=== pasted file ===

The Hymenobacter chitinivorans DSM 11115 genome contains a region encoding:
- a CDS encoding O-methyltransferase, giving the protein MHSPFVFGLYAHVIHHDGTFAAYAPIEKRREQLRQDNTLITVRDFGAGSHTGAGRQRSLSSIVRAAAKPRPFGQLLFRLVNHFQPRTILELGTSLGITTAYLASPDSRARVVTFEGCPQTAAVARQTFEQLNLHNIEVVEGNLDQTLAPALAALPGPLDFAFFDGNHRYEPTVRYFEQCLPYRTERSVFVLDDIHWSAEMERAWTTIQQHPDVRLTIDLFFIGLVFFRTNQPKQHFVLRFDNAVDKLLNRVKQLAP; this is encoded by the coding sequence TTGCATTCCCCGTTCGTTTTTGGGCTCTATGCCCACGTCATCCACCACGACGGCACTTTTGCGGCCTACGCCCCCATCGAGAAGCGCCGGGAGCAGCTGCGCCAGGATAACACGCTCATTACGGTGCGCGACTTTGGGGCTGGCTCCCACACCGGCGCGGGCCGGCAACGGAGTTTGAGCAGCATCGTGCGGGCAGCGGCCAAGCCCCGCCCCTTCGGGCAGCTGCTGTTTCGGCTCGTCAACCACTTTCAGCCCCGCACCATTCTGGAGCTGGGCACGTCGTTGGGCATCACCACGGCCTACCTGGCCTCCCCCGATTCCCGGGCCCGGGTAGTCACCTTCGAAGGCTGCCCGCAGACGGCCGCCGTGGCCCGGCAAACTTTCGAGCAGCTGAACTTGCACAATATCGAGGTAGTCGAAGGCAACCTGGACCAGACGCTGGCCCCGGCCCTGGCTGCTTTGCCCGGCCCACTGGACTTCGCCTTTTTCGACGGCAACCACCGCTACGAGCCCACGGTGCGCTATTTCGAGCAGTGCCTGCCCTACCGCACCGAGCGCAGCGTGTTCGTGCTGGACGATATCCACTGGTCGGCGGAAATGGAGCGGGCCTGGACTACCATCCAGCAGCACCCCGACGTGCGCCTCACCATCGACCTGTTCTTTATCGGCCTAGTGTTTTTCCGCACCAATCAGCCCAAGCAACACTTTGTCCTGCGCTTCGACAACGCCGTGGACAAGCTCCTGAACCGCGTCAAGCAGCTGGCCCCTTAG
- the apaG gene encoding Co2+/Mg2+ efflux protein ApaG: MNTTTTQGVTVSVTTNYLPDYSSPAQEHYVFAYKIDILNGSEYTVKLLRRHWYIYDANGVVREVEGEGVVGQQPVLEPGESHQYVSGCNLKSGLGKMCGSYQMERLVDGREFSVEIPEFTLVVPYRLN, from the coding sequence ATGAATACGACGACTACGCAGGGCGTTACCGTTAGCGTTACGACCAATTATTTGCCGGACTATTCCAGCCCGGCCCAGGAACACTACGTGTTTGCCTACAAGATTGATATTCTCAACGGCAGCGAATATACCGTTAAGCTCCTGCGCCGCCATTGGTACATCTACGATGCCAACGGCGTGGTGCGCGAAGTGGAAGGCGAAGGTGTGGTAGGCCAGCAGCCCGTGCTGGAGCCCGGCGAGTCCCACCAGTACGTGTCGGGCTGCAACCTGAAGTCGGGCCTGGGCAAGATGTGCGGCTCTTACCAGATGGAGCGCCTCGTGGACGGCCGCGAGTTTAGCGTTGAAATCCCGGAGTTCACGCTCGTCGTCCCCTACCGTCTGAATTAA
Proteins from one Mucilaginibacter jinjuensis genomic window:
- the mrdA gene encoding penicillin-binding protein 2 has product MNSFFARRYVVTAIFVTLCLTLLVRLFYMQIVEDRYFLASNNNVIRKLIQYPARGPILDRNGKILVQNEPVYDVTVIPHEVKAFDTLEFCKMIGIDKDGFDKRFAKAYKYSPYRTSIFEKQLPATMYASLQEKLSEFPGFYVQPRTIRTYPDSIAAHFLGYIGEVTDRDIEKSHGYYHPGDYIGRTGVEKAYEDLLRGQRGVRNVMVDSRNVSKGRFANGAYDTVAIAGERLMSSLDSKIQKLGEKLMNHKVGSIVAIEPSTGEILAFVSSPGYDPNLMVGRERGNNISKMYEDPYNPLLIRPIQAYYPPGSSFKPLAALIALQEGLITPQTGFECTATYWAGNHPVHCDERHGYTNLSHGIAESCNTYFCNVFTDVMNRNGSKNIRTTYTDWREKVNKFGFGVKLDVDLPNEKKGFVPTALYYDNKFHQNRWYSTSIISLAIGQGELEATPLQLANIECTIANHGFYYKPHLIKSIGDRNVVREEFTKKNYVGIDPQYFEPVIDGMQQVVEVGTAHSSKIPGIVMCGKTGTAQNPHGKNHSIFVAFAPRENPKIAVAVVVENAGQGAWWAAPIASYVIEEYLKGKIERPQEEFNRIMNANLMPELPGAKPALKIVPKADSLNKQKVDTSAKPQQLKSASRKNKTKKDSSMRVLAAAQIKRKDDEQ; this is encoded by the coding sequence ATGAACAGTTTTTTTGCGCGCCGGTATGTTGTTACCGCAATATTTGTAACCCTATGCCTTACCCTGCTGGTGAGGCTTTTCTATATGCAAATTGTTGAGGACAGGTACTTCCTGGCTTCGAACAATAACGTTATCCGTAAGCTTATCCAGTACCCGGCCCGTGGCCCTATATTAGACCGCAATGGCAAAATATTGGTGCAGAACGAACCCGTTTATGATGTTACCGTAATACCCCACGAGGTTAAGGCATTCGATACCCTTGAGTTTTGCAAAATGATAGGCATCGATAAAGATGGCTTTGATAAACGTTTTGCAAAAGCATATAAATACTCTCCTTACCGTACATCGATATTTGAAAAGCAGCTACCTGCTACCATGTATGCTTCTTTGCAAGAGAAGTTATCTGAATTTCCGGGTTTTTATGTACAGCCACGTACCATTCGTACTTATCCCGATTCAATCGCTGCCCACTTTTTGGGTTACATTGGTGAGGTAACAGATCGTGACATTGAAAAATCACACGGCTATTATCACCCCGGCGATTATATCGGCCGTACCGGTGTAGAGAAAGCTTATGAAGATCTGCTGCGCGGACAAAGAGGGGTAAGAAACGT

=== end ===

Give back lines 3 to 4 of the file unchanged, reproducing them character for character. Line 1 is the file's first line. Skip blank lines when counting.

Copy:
- the apaG gene encoding Co2+/Mg2+ efflux protein ApaG: MNTTTTQGVTVSVTTNYLPDYSSPAQEHYVFAYKIDILNGSEYTVKLLRRHWYIYDANGVVREVEGEGVVGQQPVLEPGESHQYVSGCNLKSGLGKMCGSYQMERLVDGREFSVEIPEFTLVVPYRLN, from the coding sequence ATGAATACGACGACTACGCAGGGCGTTACCGTTAGCGTTACGACCAATTATTTGCCGGACTATTCCAGCCCGGCCCAGGAACACTACGTGTTTGCCTACAAGATTGATATTCTCAACGGCAGCGAATATACCGTTAAGCTCCTGCGCCGCCATTGGTACATCTACGATGCCAACGGCGTGGTGCGCGAAGTGGAAGGCGAAGGTGTGGTAGGCCAGCAGCCCGTGCTGGAGCCCGGCGAGTCCCACCAGTACGTGTCGGGCTGCAACCTGAAGTCGGGCCTGGGCAAGATGTGCGGCTCTTACCAGATGGAGCGCCTCGTGGACGGCCGCGAGTTTAGCGTTGAAATCCCGGAGTTCACGCTCGTCGTCCCCTACCGTCTGAATTAA
Proteins from one Mucilaginibacter jinjuensis genomic window: